Release date: May 26, 2011
Director: Lars von Trier
Screenplay by: Lars von Trier
Cast: Kirsten Dunst, Charlotte Gainsbourg, Kiefer Sutherland, Charlotte Rampling, John Hurt, Alexander Skarsgård, Stellan Skarsgård, Brady Corbet, Udo Kier

When the first descriptive words hit the web, one had to wonder how Lars von Trier would tackle the end of the world. For fans of apocalyptic flicks, Von Trier’s Melancholia won’t be their cup of tea, focusing on the drama leading up to the final moment instead of the actual apocalyptic event.

The first ten minutes of the film shows us the devastatingly beautiful destruction, the final moments of Earth as the planet Melancholia crashes into us, slow motion shots of various characters overlaid with a beautiful classical soundtrack. It’s breathtaking; however, we know right there that the film isn’t going to be about that.

Melancholia follows Justine (Dunst) on her fancy wedding day, all set up by her sister Claire (Gainsbourg) and paid for by Claire’s husband, John (Sutherland). Justine is arriving late in the same limousine as her now-husband Michael (A. Skarsgård), but Justine  is anything but thrilled about this day. She seems disengaged and wants to avoid everything around, including Michael, who has noticed this.

Kirsten Dunst’s performance is nuanced — probably hasn’t been this good since her days in Interview with the Vampire — as the depressed Justine. Her relationship with everyone is strained — abandoned by her father (Hurt), embarrassed by her mother (Rampling), who suffers the same way, and even her husband, who loves her so much, is unable to cope with her depression.

Justine’s relationship with Claire, though strained, shows more similarities between the sisters than we first thought. Claire also has issues on her own but has managed to keep them in check for the most part to be able to form a family. Gainsbourg has an easier role to tackle, as we can relate to her character a lot faster than with Justine, as we see her unraveling as Melancholia draws closer and closer.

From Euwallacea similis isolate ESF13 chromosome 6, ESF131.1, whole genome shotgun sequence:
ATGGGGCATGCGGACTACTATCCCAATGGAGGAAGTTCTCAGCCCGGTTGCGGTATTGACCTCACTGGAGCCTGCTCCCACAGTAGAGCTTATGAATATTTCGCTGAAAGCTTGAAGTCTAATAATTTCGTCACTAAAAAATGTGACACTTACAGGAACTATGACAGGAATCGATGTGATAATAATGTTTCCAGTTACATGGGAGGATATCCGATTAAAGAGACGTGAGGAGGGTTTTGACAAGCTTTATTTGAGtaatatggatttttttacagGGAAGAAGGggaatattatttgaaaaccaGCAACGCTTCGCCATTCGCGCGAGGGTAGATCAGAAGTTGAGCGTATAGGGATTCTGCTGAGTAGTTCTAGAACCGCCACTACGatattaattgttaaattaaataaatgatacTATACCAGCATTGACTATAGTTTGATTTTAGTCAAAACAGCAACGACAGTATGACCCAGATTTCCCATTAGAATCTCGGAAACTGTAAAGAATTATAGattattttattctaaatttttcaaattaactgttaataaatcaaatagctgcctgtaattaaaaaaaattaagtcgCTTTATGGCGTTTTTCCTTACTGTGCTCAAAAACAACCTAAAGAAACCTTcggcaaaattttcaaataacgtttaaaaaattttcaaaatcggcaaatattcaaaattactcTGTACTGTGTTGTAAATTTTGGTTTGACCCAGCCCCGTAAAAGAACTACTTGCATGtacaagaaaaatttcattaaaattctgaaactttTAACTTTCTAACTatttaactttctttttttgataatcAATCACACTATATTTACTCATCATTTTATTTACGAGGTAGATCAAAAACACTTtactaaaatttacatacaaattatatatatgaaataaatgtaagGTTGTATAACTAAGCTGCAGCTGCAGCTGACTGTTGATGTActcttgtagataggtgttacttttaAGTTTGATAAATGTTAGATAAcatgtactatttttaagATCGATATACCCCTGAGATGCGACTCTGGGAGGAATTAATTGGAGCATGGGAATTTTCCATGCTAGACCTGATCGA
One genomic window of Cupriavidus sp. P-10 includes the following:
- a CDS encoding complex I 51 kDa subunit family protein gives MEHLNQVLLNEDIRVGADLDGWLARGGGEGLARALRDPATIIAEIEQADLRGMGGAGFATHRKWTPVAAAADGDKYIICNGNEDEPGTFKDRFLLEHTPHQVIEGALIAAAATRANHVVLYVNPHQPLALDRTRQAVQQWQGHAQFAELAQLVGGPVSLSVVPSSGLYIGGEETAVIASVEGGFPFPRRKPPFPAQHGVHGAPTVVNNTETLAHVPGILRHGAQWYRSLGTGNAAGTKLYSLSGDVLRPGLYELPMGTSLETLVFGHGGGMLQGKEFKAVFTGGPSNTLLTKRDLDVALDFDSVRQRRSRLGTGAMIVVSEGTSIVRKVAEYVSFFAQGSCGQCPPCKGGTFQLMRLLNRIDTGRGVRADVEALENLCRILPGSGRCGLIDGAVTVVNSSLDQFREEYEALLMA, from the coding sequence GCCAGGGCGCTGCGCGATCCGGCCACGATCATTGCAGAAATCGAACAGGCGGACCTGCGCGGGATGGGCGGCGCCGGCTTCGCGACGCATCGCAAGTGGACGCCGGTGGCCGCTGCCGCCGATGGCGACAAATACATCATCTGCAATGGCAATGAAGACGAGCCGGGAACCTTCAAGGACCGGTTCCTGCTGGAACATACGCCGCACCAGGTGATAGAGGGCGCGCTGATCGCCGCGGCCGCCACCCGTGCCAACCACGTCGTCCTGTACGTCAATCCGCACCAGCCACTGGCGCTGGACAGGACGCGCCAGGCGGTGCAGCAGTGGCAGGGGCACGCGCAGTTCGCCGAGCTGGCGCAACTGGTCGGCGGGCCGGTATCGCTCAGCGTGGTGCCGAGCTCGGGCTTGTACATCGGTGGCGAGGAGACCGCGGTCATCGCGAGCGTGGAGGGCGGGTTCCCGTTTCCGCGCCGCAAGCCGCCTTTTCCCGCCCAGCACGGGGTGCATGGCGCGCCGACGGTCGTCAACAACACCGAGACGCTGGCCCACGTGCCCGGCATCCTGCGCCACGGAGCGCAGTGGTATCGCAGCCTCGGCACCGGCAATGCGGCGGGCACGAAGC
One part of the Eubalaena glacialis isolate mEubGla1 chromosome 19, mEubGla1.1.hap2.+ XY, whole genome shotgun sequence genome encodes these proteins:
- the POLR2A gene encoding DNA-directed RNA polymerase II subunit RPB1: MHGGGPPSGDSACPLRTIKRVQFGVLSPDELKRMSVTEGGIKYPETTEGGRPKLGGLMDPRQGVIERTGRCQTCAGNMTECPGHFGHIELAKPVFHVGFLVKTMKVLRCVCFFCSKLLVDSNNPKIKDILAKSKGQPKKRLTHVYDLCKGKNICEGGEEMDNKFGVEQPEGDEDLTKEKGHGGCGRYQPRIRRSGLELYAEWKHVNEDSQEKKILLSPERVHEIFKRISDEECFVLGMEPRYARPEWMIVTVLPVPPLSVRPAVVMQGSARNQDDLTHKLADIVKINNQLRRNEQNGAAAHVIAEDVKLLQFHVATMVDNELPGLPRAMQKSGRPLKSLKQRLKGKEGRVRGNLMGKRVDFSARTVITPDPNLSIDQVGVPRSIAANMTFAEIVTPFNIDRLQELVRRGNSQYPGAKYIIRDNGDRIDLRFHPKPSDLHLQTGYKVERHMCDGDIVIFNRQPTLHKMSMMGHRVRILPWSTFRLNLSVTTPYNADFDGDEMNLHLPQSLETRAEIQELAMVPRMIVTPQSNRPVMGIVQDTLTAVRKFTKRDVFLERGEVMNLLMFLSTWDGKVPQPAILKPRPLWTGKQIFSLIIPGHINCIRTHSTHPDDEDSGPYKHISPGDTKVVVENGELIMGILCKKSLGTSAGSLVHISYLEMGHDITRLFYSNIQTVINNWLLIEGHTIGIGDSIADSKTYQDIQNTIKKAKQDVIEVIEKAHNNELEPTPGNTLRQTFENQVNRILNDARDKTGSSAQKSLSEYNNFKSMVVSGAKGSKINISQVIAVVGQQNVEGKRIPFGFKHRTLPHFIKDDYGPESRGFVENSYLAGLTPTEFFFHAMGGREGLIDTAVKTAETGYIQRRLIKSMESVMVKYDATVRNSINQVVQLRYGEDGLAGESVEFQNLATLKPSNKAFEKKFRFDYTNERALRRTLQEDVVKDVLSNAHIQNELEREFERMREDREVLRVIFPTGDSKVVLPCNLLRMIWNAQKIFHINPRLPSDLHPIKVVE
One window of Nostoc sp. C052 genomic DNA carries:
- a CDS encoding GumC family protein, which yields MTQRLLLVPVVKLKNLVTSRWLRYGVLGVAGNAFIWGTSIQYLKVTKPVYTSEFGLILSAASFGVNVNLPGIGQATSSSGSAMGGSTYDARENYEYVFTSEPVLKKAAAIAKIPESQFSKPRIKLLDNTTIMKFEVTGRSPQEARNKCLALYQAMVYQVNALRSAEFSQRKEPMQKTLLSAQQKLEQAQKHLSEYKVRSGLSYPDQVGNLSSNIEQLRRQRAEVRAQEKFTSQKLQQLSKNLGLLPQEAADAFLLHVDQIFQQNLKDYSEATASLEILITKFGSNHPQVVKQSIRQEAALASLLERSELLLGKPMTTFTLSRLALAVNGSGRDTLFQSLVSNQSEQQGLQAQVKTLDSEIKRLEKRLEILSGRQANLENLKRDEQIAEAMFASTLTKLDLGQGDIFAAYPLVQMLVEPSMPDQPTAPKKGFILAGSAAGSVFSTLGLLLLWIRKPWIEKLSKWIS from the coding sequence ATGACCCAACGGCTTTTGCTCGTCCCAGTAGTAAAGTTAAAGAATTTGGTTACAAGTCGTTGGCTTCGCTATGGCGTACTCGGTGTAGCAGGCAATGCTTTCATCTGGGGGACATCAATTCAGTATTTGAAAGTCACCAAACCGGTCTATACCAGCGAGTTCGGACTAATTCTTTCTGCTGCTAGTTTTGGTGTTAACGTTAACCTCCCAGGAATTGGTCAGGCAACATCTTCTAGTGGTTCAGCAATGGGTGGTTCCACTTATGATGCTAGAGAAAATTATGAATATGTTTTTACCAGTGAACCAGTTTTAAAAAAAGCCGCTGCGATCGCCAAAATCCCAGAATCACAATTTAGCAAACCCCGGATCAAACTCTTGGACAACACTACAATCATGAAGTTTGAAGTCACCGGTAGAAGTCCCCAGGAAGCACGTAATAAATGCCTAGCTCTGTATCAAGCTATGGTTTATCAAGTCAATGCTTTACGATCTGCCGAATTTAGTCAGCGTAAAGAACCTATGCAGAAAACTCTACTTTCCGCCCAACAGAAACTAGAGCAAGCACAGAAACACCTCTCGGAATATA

Melancholia is a stunningly shot film — though a bit too shaky. The acting was great, but the scientific logic in the film took me out it, as picky as that is. The fact that there were no signs of gravitational forces with a planet coming so close to Earth was distracting. They should have, at least, made the oceans do enough weird things for scientists to sound the emergency alarms. But I guess it serves the purpose of the film, as we could say the effect that Melancholia had on the characters (and the animals)  is enough of an alarm.

The film continues Lars Von Trier’s filmography with something easier to watch than Antichrist, which interestingly also deals with depression and the awful experience of life on earth. I wonder if he will complete a trilogy, though I’m still waiting for Von Trier to get to work on Wasington. I need you to finish that trilogy, Lars!

Rating: ★★★¾☆ 


YAM Magazine editor, photographer, blogger, translator and part-time web designer. Film junkie, music junkie… and lately series (a.k.a. TV) junkie.

13 Responses

  1. man, i hate shaky direction, but i am a fan of dunst so i definitely wanna see this. thanks for the review!

    • amy says:

      @Candice Frederick, yeah. I don’t remember the shaky cam in Antichrist, but maybe that’s because all I remember about that movie was that freaking scene where… I don’t even want to remember it.